WHEN it was first proclaimed, the message of Isaiah addressed the immediate future for God’s people, specifically God’s removing his adverse judgement upon them. This was not because they deserved it. It was a sovereign act of divine will. Judgement brings home their human vulnerability, but God’s rescue will turn their shame into praise.
Centuries later, John the Baptiser came with a prophecy of impending judgment, but this time the focus was on individuals, not a whole nation. Correspondingly, the proper reaction to his prophecy was also individual rather than corporate. Each person must repent for themselves. Whether individual or corporate, however, repentance did not mean an act of will, but a change of attitude and behaviour.
If you were to ask people at random what a winnowing fork is, they might have some difficulty explaining. But, thanks to Google, a single image clarifies all. Someone digs a big fork into a pile of wheat, lifts it high, and shakes. The wind blows away the chaff (another tricky term in a post-agricultural Church), while the grain (which is heavier) falls to the ground to be gathered. It must have been a familiar image — perhaps even a comforting one — in Bible times, but John uses it as an image of separation and decision. It’s time to make a choice: who is on the Lord’s side?
If Advent as a whole is about judgement, this Sunday is about the consequence of judgement, namely the division that must then take place. Winnowing forks mean separation, but, if division is followed by condemnation, the aftermath of separation could mean — for some people — pitchforks instead.
Unity is a powerful idea in Christian minds; so divisions between people can be troubling, even when sanctioned by scripture. There is the axe ready to cut down any tree that does not bear good fruit. When we add in the idea of an unquenchable fire for burning up the chaff, the sense of threat increases. Even baptism — which for Christians is the sacrament of welcome, of inclusion — takes on a frightening aspect as John the Baptiser warns the crowds that Jesus will baptise with the Spirit . . . and fire.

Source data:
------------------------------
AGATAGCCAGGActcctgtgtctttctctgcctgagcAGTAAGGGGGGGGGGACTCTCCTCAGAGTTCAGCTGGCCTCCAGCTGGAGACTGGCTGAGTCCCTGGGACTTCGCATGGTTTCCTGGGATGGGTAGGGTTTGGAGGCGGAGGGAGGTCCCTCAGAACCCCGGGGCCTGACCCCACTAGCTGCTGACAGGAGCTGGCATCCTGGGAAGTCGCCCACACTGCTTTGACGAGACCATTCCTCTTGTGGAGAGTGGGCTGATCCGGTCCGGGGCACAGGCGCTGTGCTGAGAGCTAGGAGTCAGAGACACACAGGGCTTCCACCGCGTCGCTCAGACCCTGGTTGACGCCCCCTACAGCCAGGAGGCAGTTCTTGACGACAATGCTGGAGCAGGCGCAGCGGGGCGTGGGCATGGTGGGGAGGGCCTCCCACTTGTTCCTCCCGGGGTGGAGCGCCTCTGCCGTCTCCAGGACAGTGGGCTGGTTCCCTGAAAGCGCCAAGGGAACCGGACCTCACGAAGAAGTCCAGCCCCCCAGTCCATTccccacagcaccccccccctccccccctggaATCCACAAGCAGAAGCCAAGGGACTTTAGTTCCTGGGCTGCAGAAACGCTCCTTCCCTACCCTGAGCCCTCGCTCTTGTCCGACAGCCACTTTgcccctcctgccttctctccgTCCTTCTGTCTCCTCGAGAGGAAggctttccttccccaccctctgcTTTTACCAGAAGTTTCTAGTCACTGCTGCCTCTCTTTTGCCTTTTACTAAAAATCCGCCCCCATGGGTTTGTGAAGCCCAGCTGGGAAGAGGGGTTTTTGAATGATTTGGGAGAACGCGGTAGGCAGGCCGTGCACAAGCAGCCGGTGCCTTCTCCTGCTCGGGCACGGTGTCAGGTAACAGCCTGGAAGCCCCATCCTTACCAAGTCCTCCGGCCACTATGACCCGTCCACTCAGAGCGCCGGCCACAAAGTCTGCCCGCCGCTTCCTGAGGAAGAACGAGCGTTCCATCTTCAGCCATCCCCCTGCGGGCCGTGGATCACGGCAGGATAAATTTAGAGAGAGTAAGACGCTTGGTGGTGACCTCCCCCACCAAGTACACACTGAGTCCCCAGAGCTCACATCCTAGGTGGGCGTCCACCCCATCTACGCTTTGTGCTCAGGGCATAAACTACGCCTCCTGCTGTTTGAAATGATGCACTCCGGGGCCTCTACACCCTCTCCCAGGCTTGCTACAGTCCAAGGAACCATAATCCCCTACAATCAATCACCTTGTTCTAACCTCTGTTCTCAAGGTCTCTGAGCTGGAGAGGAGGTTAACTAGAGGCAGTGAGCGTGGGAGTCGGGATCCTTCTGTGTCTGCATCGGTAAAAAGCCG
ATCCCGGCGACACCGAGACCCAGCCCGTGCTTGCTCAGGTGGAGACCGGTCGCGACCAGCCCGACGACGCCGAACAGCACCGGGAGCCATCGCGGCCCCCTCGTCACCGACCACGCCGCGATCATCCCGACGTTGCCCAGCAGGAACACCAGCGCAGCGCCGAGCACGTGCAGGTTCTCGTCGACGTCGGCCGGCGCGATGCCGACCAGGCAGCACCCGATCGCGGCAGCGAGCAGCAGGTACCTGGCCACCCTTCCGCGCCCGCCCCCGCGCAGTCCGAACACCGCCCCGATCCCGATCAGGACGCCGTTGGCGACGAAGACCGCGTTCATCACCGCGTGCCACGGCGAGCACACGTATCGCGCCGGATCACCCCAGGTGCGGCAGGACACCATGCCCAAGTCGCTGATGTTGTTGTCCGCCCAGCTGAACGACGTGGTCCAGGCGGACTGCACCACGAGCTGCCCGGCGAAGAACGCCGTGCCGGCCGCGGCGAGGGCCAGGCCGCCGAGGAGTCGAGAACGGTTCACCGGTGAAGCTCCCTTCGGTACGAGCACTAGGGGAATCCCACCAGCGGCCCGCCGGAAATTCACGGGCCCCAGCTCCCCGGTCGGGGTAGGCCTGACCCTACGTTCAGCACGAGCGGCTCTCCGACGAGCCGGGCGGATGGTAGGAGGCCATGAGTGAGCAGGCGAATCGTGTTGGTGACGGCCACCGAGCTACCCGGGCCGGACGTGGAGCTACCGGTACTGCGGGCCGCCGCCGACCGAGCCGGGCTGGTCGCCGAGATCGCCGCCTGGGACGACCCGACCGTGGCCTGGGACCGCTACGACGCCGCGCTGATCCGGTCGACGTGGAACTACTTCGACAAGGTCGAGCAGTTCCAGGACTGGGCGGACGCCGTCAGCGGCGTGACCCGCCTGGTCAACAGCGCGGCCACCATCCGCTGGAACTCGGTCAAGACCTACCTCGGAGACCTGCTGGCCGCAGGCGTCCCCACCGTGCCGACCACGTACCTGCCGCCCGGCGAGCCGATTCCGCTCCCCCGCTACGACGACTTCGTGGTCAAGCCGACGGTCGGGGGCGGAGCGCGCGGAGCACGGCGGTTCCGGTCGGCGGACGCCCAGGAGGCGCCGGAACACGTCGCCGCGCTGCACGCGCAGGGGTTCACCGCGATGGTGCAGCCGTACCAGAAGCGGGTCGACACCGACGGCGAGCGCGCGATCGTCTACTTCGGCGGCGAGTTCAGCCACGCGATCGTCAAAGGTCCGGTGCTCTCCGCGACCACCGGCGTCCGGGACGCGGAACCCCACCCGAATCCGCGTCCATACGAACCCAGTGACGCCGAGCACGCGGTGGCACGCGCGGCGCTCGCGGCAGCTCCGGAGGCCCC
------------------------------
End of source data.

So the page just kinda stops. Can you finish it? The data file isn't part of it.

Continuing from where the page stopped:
John the preacher has his arguments ready and, like any performer seeking to win over a crowd, he anticipates objections to his message and deals with them, before any hecklers can sway the crowd in another direction. He is not a stranger, bringing a missionary gospel to foreign peoples. This makes it easier to tailor his message appropriately. In fact he knows exactly what stands in the way of their taking him seriously, and he goes straight for it: “Do not say ‘We have Abraham as our ancestor.’” They cannot hide their individual sins behind a faceless corporate identity.
In a stable society, there are established mechanisms for shifting wealth and status within kinship groups from one generation to the next. But when established norms crumble, power is up for grabs by the person with most strength and skill to impose their will. Something like this may be in the back of John’s mind when he voices the crowd’s self-satisfied defence to knock it down. He himself has no time for claims based on status. Instead, he pictures for them the God on whose protection they are complacently relying, and reminds them what he is capable of.
There could be no clearer proof of the sovereign will of the Creator God than his ability to take stones and make them into children of Abraham. He had already created a woman from the rib of a man (Genesis 2.21), not to mention creating everything that exists — and not by turning one kind of material into another, but by making something that exists out of non-existence. That is majestic divinity.
In complete contrast to this awe-inspiring divine judgment, John’s message on how to prepare could not be more ordinary. Help other people. Share. Don’t be greedy. It fits well with the message at the end of Philippians (4.6-7), which a kind Christian friend once gave to me, printed on a green leather bookmark, before my first undergraduate exams. It did not stop me from being anxious. But it did remind me comfortingly of the bigger picture of which I am part: that God rejoices over me with gladness, and that he will renew me in his love.